I came upon an excellent graphical representation of the linguistic distance between a number of European languages. I'm looking for a similar worldwide map of currently spoken languages. Or at least the raw data. Even if it's not truly worldwide, but just wider than the one presented here, I'd still be interested in it.
@Fiksdal, I am the author of this of this version,
which is based off of Tyschenko's work, see here
Since translating Tyschenko's map, I have spent a lot of time trying to figure out how the original list was made. Not much of Tyschenkos work is online and the best content is in Ukrainian or Russian. I also tried reaching out to the University in Kiev and Linguistics Department there, with no success. And I have limited access to any paper copies of his research.
But I think I have a pretty good idea of how the data was obtained. These maps basically show the Levenshtein distances lexical distance or something similar for a list of common words. Now this list could be the Swadesh № 100 or № 207 list with counting duplicate letter shifts in different words as one LD, or it could be Dolgopolsky № 15 list or a Swadesh–Yakhontov № 35 list and just brutally counting Levenshtein LDs on those lists. Or Tyschenko's could have his own list of words and methods to calculate the lexical distance. In one paper a master matrix is described with all of the lexical distance calculations and that each where calculated, but which exact method and a list of which words is not included.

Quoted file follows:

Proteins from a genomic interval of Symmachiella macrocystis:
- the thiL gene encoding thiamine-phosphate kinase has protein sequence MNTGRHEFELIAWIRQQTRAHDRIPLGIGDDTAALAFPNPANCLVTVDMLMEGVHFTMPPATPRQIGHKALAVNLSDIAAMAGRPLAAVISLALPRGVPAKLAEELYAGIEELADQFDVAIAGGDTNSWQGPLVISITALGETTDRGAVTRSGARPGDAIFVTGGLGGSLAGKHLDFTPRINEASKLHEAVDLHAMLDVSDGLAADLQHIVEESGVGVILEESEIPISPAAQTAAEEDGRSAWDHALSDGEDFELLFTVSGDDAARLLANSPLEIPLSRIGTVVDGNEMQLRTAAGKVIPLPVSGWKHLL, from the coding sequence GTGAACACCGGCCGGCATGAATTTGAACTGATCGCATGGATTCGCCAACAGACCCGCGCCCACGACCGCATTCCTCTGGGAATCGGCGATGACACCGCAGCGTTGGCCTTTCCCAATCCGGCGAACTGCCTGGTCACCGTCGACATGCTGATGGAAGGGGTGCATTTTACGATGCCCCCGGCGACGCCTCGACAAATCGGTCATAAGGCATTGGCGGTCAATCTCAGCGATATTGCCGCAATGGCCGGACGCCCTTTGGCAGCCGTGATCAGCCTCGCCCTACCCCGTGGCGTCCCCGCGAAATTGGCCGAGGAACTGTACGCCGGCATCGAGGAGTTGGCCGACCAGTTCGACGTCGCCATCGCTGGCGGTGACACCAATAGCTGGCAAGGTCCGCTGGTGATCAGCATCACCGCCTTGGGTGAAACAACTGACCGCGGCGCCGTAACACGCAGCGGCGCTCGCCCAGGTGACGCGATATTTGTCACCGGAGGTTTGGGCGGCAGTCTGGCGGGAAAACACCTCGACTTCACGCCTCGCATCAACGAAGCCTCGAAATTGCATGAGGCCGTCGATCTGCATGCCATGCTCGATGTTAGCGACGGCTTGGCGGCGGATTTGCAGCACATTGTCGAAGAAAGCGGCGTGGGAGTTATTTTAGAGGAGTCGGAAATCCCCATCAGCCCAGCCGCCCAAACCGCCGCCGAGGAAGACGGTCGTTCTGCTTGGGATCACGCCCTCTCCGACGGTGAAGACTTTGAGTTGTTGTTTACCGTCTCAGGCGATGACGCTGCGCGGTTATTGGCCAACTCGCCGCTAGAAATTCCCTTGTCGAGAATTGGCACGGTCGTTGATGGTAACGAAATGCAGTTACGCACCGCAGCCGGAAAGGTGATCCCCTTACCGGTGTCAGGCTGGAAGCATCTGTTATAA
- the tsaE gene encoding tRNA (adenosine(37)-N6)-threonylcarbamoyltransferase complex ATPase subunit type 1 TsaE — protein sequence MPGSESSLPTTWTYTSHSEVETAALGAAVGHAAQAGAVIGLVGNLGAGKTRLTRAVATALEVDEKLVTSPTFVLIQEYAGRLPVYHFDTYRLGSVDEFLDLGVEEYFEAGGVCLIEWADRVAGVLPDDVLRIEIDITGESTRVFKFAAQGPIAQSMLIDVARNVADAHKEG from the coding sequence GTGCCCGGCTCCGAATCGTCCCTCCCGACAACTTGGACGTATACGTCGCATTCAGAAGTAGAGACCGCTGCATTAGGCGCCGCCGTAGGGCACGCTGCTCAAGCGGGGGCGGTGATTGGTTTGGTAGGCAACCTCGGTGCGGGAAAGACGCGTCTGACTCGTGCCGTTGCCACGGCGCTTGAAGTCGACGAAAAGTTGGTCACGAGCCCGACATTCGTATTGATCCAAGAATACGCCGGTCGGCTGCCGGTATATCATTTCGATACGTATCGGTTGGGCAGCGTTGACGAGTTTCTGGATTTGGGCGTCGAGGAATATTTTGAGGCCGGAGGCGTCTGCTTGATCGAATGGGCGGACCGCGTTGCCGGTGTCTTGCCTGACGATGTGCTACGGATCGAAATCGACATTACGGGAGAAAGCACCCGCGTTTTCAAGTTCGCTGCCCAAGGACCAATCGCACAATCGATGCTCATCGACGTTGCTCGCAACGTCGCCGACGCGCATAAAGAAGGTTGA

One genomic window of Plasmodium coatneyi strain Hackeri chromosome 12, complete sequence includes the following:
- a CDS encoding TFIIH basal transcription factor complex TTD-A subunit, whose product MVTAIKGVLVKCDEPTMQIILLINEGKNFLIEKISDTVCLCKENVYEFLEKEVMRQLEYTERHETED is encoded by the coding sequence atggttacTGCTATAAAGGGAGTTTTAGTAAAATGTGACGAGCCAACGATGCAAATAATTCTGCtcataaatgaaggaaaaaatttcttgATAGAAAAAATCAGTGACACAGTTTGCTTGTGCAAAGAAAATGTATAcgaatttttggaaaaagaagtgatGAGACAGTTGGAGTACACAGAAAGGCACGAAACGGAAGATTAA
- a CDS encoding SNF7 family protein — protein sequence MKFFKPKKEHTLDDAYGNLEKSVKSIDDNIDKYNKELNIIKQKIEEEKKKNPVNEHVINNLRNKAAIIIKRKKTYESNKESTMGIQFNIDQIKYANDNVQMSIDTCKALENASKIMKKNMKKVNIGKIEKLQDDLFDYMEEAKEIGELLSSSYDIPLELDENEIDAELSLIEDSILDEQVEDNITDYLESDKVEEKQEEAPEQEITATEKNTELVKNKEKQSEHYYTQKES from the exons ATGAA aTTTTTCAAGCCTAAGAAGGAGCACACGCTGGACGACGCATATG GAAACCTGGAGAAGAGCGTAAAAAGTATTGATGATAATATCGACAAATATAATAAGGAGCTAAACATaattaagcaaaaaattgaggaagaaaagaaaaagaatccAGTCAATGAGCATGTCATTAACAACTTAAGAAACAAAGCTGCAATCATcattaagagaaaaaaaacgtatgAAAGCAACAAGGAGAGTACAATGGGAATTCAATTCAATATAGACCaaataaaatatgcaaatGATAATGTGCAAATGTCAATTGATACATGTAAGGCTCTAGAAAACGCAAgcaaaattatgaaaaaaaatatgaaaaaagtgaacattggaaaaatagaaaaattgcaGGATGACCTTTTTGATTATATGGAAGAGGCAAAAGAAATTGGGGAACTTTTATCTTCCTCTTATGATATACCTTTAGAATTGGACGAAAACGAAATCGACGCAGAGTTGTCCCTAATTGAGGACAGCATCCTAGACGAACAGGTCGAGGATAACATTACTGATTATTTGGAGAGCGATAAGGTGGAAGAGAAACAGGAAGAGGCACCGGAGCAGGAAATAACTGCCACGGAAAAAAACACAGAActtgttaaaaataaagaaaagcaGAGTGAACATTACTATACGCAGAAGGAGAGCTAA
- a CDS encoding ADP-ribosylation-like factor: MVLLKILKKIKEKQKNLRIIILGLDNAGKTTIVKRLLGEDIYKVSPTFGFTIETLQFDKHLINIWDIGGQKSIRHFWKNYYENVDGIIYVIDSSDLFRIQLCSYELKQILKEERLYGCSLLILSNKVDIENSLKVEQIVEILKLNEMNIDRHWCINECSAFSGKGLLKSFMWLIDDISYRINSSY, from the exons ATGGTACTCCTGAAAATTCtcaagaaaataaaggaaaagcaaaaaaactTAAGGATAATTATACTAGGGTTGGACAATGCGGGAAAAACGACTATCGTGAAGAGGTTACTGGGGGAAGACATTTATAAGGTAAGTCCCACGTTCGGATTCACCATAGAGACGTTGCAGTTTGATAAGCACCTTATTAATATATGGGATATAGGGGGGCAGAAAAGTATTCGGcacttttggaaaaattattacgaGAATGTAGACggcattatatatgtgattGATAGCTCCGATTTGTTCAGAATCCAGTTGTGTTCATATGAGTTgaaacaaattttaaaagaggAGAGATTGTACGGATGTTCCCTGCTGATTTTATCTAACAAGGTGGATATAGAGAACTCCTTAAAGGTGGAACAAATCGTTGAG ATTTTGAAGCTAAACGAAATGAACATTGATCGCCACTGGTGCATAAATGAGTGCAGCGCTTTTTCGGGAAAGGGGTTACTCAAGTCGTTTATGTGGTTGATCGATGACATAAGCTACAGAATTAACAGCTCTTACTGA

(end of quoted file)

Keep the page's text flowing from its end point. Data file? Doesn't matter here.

I experimented with a couple of lists and methods my self and I come fairly close to the original matrix. Working on programming it automatically (if you have same word list from different languages) so it gives you a matrix over several languages and this is a test on Germanic languages.